Beyond that, the Precept boasts a highly-sculpted profile. The side skirts seem inspired by modern supercars with scalloped center sections and protruding, splitter-style elements at the bottom. The rear haunches are impressively muscular, while the wide fender flares accommodate big wheels wrapped in wide tires. The regular side mirrors were replaced by cameras, while the door handles sit flush with the body. The layout of the handles also suggests that the concept features reverse-hinged rear doors for better access inside the cabin.
The roof is made entirely out of glass and extends from the A-pillar to where the rear window should be. I say should because the Precept doesn’t have a rear window. The pod you see at the front is a LIDAR unit that handles driving assist operations.
The rear fascia is surprisingly simple given the muscular profile. Lighting comes from a wide blade that spans the entire width of the car and extends into vertical wings toward the corners of the bumper. It runs around the edges of the fascia, giving the rear end a boxy shape. You’ll also notice the lack of a rear window, replaced by a sculpted panel that runs into the glass roof. This design includes high-mounted hinges, which translates into a larger opening for the tailgate.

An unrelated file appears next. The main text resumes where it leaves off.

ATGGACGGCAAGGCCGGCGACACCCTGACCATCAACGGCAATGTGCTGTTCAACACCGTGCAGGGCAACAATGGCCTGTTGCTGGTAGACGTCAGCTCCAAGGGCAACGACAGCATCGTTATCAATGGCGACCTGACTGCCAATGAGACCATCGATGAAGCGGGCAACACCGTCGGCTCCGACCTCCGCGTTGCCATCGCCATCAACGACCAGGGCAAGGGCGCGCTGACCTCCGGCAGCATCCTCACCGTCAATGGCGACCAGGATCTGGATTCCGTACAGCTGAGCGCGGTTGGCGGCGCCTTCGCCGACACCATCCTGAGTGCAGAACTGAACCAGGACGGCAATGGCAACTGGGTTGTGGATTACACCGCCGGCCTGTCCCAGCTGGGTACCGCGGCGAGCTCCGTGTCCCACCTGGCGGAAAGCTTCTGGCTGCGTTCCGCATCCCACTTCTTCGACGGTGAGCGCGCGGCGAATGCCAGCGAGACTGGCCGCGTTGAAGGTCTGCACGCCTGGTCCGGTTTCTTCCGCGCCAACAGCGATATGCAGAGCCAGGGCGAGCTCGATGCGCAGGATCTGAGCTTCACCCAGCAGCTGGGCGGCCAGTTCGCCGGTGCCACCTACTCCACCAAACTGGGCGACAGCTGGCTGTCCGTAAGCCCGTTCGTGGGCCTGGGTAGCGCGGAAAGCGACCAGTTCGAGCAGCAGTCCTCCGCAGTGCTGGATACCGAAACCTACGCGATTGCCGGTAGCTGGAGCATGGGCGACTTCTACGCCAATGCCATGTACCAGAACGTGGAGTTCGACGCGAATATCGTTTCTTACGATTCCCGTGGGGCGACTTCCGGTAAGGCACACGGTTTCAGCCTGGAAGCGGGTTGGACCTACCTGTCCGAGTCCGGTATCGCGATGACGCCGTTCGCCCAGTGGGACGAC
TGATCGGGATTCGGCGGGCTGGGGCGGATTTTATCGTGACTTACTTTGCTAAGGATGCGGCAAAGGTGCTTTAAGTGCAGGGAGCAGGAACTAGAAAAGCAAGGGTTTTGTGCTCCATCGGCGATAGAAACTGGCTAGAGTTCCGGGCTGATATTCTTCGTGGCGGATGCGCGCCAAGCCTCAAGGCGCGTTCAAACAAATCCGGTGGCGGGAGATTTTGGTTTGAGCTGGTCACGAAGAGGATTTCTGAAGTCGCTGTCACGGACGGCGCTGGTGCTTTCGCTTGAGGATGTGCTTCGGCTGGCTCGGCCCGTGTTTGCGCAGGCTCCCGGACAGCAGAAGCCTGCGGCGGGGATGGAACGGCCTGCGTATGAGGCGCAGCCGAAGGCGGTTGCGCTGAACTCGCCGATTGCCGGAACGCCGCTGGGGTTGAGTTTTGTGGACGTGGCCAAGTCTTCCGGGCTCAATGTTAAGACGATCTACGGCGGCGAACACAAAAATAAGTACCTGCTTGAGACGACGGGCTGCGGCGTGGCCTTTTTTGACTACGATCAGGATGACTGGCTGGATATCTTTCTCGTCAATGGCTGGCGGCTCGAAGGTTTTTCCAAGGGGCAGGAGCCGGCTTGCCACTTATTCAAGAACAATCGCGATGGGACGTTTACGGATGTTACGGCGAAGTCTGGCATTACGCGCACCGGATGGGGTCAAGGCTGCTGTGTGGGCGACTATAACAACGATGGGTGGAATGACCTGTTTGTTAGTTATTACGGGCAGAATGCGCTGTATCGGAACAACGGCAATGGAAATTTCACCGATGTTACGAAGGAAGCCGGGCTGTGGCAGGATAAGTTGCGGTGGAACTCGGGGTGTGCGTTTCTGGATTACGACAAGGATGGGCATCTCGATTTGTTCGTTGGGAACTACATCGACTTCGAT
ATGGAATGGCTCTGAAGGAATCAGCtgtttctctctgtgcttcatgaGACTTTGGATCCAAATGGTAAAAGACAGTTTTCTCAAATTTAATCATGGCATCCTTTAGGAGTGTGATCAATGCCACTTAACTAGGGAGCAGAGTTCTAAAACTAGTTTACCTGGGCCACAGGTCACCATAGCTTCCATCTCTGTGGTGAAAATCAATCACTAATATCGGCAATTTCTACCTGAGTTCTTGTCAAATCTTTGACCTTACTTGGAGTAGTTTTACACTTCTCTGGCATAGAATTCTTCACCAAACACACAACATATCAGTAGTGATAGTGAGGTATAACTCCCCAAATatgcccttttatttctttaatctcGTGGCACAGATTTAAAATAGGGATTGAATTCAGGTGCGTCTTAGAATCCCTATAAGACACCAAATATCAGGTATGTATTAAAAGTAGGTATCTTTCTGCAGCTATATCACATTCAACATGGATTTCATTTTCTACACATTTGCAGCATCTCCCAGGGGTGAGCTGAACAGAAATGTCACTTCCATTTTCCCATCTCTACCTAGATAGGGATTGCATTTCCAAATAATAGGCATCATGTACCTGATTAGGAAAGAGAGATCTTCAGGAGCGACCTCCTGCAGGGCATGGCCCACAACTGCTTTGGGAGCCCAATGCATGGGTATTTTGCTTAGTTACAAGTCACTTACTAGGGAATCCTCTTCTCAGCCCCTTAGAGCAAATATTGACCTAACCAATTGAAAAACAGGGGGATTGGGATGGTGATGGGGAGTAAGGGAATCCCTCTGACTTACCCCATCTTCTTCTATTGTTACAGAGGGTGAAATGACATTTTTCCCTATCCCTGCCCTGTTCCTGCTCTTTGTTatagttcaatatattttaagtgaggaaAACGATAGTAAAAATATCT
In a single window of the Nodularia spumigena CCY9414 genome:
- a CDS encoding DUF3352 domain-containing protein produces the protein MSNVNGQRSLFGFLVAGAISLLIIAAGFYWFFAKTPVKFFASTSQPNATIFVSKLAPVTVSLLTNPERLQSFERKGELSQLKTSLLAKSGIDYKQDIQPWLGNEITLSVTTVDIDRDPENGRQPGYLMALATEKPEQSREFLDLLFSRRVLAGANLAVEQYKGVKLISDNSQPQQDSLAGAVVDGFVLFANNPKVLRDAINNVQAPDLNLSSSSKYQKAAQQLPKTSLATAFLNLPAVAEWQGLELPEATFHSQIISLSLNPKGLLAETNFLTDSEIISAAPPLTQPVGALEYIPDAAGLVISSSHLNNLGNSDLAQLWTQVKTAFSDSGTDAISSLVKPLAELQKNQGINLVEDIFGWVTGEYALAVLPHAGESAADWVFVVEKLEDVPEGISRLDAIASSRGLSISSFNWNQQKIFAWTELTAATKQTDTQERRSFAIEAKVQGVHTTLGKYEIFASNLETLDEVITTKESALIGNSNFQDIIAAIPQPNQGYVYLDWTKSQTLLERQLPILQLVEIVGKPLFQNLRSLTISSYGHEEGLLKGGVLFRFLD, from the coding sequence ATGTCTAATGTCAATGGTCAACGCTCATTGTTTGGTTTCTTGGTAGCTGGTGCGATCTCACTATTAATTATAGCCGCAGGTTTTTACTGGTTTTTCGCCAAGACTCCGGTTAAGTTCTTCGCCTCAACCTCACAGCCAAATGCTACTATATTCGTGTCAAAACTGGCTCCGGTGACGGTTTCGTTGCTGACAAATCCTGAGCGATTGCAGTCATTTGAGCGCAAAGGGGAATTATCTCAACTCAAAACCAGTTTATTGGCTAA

Down below we can see a sporty bumper that simulates a race-inspired diffuser and exhaust pipes onto the sides. But none of these features actually exist and the diffuser section is closed off by a splitter at the bottom. Needless to say, the rear end looks kinda cool and reminds me of sports cars from the 1970s.
2020 Polestar Precept Concept Interior
- Simple and clean
- Flat dashboard
- Camera projections on the door panels
- Digital instrument cluster
- 15-inch portrait display
- Sustainable materials
- Four-seat layout
- No leather and wood